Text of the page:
The recycling rate for waste from households (WfH), including incineration bottom ash (IBA), increased in all UK countries in 2017. The recycling rate for England was 45.2%, compared with 46.3% in Northern Ireland, 43.5% in Scotland and 57.6% in Wales.
Northern Ireland saw a 3.0 percentage point increase in the recycling rate in 2017 compared to 2016 which has been attributed to the introduction of mandatory food waste collection from April 2017.
UK biodegradable municipal waste (BMW) sent to landfill has fallen from approximately 7.8 million tonnes in 2016 (22% of the baseline 1995 value) to around 7.4 million tonnes in 2017 (21% of the baseline 1995 value).
The UK is therefore still on track to meet the EU target to restrict BMW landfilled to 35% of the 1995 baseline by 2020, Defra says.
Provisional figures for 2017 indicate 70.2% of UK packaging waste was either recycled or recovered compared to 71.4% in 2016. This exceeds the EU target to recycle or recover at least 60% of packaging waste.
Recycling and other recovery was the most common final waste treatment type in the UK, accounting for 104 million tonnes (48.5%) in 2016. Landfill is the second most used waste treatment in the UK, with 24.4% (52.3 million tonnes) of waste disposed of at landfill in 2016.
Energy recovery showed the largest percentage change in tonnage, with the 2016 figure of 7.3 million tonnes being almost four times the 1.9 million tonnes treated in 2014. Larger tonnages of waste are now treated at energy recovery facilities than at incineration without energy recovery.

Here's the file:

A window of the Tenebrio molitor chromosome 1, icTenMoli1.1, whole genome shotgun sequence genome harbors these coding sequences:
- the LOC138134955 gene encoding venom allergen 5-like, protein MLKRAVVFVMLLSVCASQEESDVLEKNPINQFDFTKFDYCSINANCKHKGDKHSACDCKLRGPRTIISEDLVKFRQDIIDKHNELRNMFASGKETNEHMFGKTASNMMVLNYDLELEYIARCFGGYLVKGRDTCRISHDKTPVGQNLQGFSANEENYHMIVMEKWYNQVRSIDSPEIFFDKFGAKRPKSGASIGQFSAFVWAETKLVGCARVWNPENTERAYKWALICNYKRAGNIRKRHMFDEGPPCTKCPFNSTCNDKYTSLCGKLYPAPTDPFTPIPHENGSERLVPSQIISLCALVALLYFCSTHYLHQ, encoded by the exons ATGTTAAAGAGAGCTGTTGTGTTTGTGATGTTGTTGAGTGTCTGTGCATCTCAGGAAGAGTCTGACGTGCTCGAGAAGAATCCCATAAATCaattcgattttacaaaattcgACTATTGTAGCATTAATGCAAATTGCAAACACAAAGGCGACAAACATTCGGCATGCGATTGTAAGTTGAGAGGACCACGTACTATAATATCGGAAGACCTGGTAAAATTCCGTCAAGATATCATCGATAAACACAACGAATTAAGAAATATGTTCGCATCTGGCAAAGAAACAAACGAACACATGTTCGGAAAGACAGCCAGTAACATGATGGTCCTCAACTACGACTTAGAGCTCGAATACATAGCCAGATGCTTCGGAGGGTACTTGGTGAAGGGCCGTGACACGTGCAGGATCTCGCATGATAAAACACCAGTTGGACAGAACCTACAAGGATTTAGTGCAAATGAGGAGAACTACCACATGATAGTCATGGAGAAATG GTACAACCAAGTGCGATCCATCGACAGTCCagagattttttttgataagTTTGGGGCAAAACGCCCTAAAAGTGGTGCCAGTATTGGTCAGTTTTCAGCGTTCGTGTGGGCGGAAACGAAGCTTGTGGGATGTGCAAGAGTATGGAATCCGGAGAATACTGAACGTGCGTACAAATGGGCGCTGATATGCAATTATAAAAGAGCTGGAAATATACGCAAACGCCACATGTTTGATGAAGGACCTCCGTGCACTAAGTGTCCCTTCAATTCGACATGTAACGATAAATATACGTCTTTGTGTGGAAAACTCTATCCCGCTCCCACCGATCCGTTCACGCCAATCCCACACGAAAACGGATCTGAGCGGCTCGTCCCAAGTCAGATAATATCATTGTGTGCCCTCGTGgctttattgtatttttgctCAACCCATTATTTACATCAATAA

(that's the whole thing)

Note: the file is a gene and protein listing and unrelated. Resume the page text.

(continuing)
Responding to the latest UK statistics on waste, Cllr Martin Tett, Environment spokesman for the Local Government Association, said: “Councils are playing their part when it comes to improving recycling rates with our waste collection services diverting millions of tonnes of waste from landfill every year.
“But there is more to be done to boost recycling to reach national targets and even higher standards. For this to happen, businesses and manufacturers need to build waste reduction and the reuse of packaging into their operations, and we were pleased to see these measures included in the recent Waste and Resources strategy.
“With councils in England facing an overall funding gap of £8 billion by 2025, it is also vital that the Spending Review fully funds the local services our communities rely on, like waste and recycling.”
LGA – “Councils are playing their part when it comes to improving recycling rates with our waste collection services diverting millions of tonnes of waste from landfill every year.”
Friends of the Earth’s waste campaigner Julian Kirby said Government must challenge throwaway culture.
He said: “UK waste strategy is suffering from years of neglect with little progress in boosting recycling rates or reducing the amount of waste we create.
“On top of this ‘energy from waste’ incineration has more than trebled since 2014 – which is terrible news for our climate and precious resources.
“At long last the government appears to be waking up to the need for tougher action – but far greater emphasis must be given to waste prevention, rather than cure.
“We urgently need to tackle our throwaway culture – including better product design, more re-use, and a phase out of plastic – to ensure that far less waste is created in the first place.”